In 2013, one year after the Waldo Canyon Fire, Fountain Creek overflowed its banks on 2 occasions and flooded, among other places, the basement of Commonwheel Artists Co-op. In August 2013 water and debris entered our basement through an adjoining property. The water level came to within 6 inches of the basement ceiling.
The flood occurred on a Friday afternoon/evening. Several of us headed over to the shop on Saturday morning to see what we could do. We could see the high water mark in the stairwell to the basement and a neighbor had sent us photographs she’d taken through the broken basement window. Inside was a jumble of debris, mud, and what had been the contents of our basement. The removal work started within a couple days and lasted for weeks.
That Saturday is still a bit of a blur to me, except for 2 points. As I was walking to the store in my steel-toed boots I passed a family of 4 with bright white tennis shoes on. They were visiting from out of town and hadn’t heard about the flood. We were about a block from the mud zone at that point.
Then as I was getting in my car to go back home I noticed a guy on a Vespa driving past me. He had a shovel with him standing straight upright. He obviously came into Manitou to volunteer in the clean-up efforts like so many other people. The sheer numbers of people who came out to help clean was staggering. So much so that the Manitou Art Center (then the BAC) stepped forward to act as a clearinghouse for volunteers and supplies.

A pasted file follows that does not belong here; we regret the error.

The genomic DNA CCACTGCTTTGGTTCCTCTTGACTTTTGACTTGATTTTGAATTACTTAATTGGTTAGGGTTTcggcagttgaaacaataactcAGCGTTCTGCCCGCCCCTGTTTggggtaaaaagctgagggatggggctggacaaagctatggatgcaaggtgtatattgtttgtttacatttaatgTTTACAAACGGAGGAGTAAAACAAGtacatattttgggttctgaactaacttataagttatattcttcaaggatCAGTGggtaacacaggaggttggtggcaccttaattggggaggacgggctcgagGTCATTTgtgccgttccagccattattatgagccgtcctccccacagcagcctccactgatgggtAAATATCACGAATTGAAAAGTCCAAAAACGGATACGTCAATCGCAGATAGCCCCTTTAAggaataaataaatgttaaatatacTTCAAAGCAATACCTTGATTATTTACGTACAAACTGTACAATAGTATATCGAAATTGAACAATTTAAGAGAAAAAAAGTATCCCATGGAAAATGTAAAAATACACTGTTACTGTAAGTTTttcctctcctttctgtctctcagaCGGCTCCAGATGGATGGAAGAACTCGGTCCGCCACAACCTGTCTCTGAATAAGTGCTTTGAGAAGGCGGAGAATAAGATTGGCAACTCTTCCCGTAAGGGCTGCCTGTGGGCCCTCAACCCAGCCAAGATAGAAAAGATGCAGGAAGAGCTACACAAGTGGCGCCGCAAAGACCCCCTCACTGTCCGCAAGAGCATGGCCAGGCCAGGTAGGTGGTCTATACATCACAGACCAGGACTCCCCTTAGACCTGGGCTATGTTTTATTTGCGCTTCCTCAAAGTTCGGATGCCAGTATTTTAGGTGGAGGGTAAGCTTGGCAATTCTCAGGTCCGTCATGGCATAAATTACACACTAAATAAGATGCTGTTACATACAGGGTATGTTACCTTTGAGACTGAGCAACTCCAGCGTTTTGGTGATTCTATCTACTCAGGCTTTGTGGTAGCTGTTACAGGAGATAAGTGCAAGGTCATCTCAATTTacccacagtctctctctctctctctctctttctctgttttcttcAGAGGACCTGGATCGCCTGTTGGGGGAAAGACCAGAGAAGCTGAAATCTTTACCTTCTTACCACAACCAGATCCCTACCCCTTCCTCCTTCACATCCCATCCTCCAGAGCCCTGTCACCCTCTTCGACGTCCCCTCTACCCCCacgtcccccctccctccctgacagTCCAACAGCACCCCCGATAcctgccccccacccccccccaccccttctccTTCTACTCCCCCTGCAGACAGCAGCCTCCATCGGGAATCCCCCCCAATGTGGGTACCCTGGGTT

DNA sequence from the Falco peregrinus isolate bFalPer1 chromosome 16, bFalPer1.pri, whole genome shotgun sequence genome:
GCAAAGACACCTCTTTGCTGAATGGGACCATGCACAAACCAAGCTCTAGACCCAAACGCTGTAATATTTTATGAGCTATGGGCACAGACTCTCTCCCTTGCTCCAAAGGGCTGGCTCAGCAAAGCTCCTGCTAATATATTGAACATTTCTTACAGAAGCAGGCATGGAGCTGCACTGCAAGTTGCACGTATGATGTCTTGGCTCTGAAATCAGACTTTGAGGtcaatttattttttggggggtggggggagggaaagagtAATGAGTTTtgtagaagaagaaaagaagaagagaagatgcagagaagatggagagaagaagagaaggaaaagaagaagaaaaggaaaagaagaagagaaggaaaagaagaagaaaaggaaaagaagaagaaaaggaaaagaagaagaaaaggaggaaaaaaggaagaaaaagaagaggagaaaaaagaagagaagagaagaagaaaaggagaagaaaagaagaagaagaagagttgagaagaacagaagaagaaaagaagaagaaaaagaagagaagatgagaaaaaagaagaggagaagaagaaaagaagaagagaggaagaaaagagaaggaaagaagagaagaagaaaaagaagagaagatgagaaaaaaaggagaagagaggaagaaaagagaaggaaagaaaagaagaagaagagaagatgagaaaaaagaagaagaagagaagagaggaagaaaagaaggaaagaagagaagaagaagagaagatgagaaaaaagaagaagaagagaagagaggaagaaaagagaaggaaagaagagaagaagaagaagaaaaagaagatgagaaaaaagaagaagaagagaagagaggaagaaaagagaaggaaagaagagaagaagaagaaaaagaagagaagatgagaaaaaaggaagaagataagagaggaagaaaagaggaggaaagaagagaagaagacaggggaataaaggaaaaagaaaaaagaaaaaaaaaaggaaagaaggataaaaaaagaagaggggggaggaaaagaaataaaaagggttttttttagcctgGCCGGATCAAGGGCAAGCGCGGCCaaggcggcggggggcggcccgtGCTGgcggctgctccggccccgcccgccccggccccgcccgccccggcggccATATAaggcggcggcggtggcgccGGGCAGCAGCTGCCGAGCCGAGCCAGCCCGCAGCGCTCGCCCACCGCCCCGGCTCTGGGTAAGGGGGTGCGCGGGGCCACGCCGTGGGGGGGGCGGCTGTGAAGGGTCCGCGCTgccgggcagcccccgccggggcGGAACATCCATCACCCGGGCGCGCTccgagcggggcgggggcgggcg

Again in September 2013 another flood left several inches of water in the basement but the high creek waters damaged some of the support struts under the back part of the building, forcing full and partial shop closure for the better part of 2 months.
Tens of millions of dollars in flood mitigation has been undertaken since 2013 by various organizations—CDOT, Manitou Springs, forest districts, and CUSP. To date these efforts have proven effective in keeping the worst of the debris out of Fountain Creek, or at least out of Manitou Springs.
Photos of the aftermath and cleanup from the August 2013 flood
Photos of Fountain Creek during the September 2013 flood